Starlings have grown from a North American population of 100 just over a century ago to more than 200 million.
It started out with just 100 European starlings released in Central Park, but now the avian creature bird some call the most hated bird in North America is officially a scourge.
Shakespeare mentioned the starling in the third scene of "Henry IV," and in the early 1890s a group dedicated to bringing to America every bird ever mentioned by the bard let loose the flock in New York. Now, come 200 million shiny black European starlings crowd North America, from Alaska to Mexico. The enormous flocks endanger air travel, mob cattle operations, chase off native songbirds, roost on city blocks, and cause hundreds of millions of dollars of damage each year.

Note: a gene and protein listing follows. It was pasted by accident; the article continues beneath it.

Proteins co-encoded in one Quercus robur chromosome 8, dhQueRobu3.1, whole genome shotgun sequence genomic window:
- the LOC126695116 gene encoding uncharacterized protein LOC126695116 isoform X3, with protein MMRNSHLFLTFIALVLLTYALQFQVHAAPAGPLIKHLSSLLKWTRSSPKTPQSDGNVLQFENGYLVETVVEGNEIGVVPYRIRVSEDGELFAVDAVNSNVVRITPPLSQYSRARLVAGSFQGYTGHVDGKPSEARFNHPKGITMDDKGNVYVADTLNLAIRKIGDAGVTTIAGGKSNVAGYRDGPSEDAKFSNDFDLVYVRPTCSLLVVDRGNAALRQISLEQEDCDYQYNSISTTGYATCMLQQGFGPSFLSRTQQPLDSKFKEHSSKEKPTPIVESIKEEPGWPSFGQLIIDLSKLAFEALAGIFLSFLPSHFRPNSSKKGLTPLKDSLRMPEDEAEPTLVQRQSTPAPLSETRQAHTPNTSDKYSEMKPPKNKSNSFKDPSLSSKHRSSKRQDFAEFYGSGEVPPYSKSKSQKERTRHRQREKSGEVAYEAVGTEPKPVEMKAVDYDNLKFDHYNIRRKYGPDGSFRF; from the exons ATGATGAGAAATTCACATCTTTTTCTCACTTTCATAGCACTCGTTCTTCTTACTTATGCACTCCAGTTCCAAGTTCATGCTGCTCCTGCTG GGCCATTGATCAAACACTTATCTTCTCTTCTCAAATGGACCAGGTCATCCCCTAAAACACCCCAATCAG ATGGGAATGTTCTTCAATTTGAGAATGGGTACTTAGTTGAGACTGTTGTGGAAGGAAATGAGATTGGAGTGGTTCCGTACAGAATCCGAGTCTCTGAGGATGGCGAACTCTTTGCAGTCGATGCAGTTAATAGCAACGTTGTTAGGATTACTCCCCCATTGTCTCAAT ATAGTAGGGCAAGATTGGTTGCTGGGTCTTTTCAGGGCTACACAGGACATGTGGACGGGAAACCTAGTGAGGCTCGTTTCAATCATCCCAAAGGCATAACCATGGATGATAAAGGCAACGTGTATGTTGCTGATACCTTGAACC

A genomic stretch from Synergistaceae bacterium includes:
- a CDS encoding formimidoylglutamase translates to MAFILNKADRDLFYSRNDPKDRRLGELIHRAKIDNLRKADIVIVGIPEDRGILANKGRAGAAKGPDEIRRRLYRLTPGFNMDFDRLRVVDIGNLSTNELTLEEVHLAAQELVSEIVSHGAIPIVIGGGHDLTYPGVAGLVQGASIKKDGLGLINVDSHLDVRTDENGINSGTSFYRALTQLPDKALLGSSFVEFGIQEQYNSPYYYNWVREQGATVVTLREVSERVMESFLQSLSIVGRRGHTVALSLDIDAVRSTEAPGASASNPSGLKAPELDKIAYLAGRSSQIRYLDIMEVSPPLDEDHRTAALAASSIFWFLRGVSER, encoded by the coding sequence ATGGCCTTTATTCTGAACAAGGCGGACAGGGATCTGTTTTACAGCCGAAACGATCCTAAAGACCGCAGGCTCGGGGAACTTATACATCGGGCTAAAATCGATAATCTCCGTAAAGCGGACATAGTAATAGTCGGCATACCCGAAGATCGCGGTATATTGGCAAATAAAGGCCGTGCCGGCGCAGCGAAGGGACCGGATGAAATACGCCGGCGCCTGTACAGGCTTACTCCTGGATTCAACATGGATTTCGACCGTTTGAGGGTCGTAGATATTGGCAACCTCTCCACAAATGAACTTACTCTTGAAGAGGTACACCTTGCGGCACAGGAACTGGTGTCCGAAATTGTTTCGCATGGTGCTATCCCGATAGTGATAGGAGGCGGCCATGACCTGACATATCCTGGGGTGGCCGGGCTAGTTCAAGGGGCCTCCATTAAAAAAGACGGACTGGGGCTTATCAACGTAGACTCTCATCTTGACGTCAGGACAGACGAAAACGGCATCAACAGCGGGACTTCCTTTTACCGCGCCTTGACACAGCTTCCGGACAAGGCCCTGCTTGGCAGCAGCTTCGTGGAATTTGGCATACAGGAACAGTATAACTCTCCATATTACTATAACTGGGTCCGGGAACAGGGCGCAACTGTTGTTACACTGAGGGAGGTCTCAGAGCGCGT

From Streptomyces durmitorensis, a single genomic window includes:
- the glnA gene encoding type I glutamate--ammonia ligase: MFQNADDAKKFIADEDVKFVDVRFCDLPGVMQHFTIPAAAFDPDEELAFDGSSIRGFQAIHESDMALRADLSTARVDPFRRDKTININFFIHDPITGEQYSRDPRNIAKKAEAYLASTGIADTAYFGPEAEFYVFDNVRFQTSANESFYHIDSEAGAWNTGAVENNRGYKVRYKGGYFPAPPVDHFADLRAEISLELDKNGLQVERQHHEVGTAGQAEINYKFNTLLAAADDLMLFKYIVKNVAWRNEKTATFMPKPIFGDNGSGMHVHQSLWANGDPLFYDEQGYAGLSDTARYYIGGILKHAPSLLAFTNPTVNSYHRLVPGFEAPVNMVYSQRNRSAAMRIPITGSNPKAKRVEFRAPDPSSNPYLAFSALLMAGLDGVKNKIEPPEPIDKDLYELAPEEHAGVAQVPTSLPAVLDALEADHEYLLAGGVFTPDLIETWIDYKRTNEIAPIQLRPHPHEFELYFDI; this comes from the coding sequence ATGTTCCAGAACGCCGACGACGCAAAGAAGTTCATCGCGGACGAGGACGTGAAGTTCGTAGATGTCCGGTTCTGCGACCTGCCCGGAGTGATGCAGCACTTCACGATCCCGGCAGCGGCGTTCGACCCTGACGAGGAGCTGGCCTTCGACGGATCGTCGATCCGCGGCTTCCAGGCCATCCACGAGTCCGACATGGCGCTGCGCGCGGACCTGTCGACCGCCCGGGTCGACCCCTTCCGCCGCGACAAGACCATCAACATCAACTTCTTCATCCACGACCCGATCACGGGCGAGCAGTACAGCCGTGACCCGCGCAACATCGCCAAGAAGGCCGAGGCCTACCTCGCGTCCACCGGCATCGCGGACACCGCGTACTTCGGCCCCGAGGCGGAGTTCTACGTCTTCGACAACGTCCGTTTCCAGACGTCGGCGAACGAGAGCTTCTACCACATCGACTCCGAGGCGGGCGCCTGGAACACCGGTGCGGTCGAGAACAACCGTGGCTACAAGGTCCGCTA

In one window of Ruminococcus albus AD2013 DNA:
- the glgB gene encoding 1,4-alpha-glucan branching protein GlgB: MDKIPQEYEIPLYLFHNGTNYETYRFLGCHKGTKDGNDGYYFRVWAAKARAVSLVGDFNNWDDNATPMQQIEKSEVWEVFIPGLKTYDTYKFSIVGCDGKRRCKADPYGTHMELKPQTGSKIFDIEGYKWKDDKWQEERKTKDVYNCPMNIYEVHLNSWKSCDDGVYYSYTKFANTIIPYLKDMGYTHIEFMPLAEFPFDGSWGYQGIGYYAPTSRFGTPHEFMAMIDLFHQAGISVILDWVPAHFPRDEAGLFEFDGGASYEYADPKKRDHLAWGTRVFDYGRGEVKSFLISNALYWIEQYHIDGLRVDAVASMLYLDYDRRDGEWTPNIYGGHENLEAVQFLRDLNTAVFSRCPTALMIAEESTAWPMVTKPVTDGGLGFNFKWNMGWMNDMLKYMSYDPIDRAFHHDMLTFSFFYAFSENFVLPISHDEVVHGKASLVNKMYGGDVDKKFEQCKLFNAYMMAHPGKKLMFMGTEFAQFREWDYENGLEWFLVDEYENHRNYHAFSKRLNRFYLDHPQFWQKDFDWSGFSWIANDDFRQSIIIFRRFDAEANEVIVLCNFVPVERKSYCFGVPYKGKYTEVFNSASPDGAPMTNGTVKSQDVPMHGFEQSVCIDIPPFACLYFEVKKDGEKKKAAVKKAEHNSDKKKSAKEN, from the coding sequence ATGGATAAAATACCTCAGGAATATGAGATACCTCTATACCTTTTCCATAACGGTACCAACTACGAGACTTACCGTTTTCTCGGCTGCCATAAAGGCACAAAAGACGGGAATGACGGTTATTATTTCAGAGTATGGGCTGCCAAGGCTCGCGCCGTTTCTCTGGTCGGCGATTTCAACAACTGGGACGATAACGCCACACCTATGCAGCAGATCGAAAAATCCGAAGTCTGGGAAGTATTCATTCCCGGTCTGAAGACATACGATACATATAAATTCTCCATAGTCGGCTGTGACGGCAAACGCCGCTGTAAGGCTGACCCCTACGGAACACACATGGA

They're also responsible for the most deadly bird strikes in aviation: a 1960 civilian crash in Boston that killed 62 and a 1996 military cargo plane crash that killed 34 in the Netherlands. Since then, there have been close calls, including a Boeing 747 that ran into a flock in Rome last fall. No one was killed but the badly damaged plane had a rough landing.
And getting rid of them is near impossible. Last year U.S. government agents poisoned, shot and trapped 1.7 million starlings, more than any other nuisance species, according to new figures, only to see them roaring back again.
"It's sort of like bailing the ocean with a thimble," said Richard Dolbeer, a retired Wildlife Services researcher in Sandusky, Ohio, who spent years trying to figure out ways to keep starlings from causing problems at airports.
Get more: The Associated Press